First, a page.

From Walkman to iPod: What Music Tech Teaches Us About Innovation

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A short history of the songs in our pockets -- and how late-comer Apple came to dominate the business of portable music

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In 1978, engineers at Sony successfully married a compact playback device with lightweight headphones to create the prototype for a product that would become a worldwide hit. In 1979, the 'Walkman' was introduced in the Japanese market, selling out its entire stock of 30,000 units within the first three months.

Sony kept apace with its rivals. For a decade after its launch, Sony's Walkman retained a 50% market share in the U.S. (46% in Japan) in a space teaming with competitors, even as it enjoyed a price premium of approximately $20 over rival offers.

Jump ahead to the late 1990s, when the sun had set on cassettes as the favored music delivery format in favor of compact discs and, for the technologically savvy, digital mp3 files. But electronic firms around the globe were betting that the CD would soon follow the cassette into extinction. Which mp3 player would get there first and become the next 'Walkman'?

In 1998, South Korea's Saehan Information Systems created the first portable digital audio player, MPMan. It sold 50,000 players globally in its first year. By the launch of the iPod in 2001, there were approximately 50 portable mp3 players available in the U.S.--and no firm had achieved anywhere near the dominance that the Walkman had enjoyed 20 years earlier.

Compared to the Walkman and cassettes, the story was very different for mp3s. You couldn't purchase them in traditional retail settings. Downloading an album--legally or not--could be a multi-hour affair. It didn't matter that MPMan was first--it wouldn't have mattered if they were 6th, 23rd, or 42nd. Without the widespread availability of mp3s and broadband, the value proposition could not come together.

The MP3 player market did eventually consolidate around a dominant product, Apple's iPod. But the iPod, launched in late 2001-- three years after the MPMan--was anything but a first mover. How can we understand the iPod's success despite its delayed entry?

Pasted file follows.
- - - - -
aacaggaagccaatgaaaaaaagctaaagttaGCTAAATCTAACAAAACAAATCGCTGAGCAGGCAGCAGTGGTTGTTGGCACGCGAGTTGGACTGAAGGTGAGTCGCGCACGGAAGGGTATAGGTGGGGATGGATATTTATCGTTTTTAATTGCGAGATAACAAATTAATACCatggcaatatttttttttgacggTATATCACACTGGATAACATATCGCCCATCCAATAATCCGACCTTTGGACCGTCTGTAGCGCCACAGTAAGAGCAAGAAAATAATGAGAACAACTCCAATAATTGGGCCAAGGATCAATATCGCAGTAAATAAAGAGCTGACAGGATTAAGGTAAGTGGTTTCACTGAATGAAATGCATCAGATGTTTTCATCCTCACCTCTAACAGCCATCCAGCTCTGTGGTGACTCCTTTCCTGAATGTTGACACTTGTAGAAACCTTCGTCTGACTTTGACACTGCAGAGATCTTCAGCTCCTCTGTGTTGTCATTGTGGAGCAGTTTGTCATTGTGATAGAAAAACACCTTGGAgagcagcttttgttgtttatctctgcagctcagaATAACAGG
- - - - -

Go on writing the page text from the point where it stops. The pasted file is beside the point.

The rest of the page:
IPOD WINS ... THREE YEARS LATE

Apple waited, and then waited some more--until it finally made its move, putting the last two pieces in place to create a winning innovation: an attractive, simple device supported by smart software. Steve Jobs knew that, on its own, the mp3 player was useless. He understood that, in order for the device to have value, other co-innovators in the mp3 player ecosystem first needed to be aligned. And, in October of 2001, when Apple announced the iPod, those pieces were solidly in place: both mp3s and broadband were finally widely available.

The first generation iPod for Macintosh retailed at $399, had 5GB of capacity, and could store up to 1,000 songs. It boasted an intuitive interface design and was, for its time, lightweight. But the value of the device was cemented by its seamlessness with the iTunes music management software. Despite being available only for Mac users, the iPod was the fastest selling mp3 player to ever hit the market.

In April 2003, Apple announced the iTunes Music Store, an online retail hub where customers could browse and purchase music for 99 cents per song (or $9.99 per album). By 2005, iTunes' library had grown to 1.5 million songs. Although Apple would make scant profit from selling songs at 99 cents per download (it had sold nearly 8 billion songs by the end of 2009 but, with Apple's ten percent commission, that only translates to $800 million in revenue--before accounting for the cost of running the store; trivial when compared to $22 billion gained in iPod sales at that time, the iTunes store gave the iPod legitimacy in a world of shady mp3 accessibility.

According to NPD Group, sales of portable CD players were still more than double those of mp3 players during the holiday season of 2004. But between the third quarters of 2004 and 2005, sales of the iPod had leapt 616%. As the same customer base kept repurchasing new and better iPods, Apple's profits soared: by 2008 it had captured 48% of the mp3 player market share. SanDisk's Sansa mp3 player was the iPod's closest competitor with 8% market share.

Few would deny that the iPod is a great product, surpassing any other mp3 player offering. But is it six times better? Apple was, after all, three years late. But perhaps this logic should be flipped: perhaps everyone else was three years too early. As we'll see again in the case of the iPhone, Jobs tended to be late for everything because he wanted everything to be ready for him. Reflecting on catching technology waves in 2008, he said, "Things happen fairly slowly, you know. They do. These waves of technology, you can see them way before they happen, and you just have to choose wisely which ones you're going to surf. If you choose unwisely, then you can waste a lot of energy, but if you choose wisely, it actually unfolds fairly slowly. It takes years." Jobs's discipline paid off. In the three years between the launch of MPMan and the iPod, each element in the mp3 player ecosystem turned from red to green. Instead of waiting at the red light with everyone else -- wasting precious resources and time -- Apple drove right on through a green light towards victory, becoming, according to the Economist, "the Walkman of the early 21st century."

Excerpted from The Wide Lens by Ron Adner, Portfolio Penguin, 2012.

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Ron Adner is an award-winning professor of strategy at the Tuck School of Business at Dartmouth College. He is the author of The Wide Lens.

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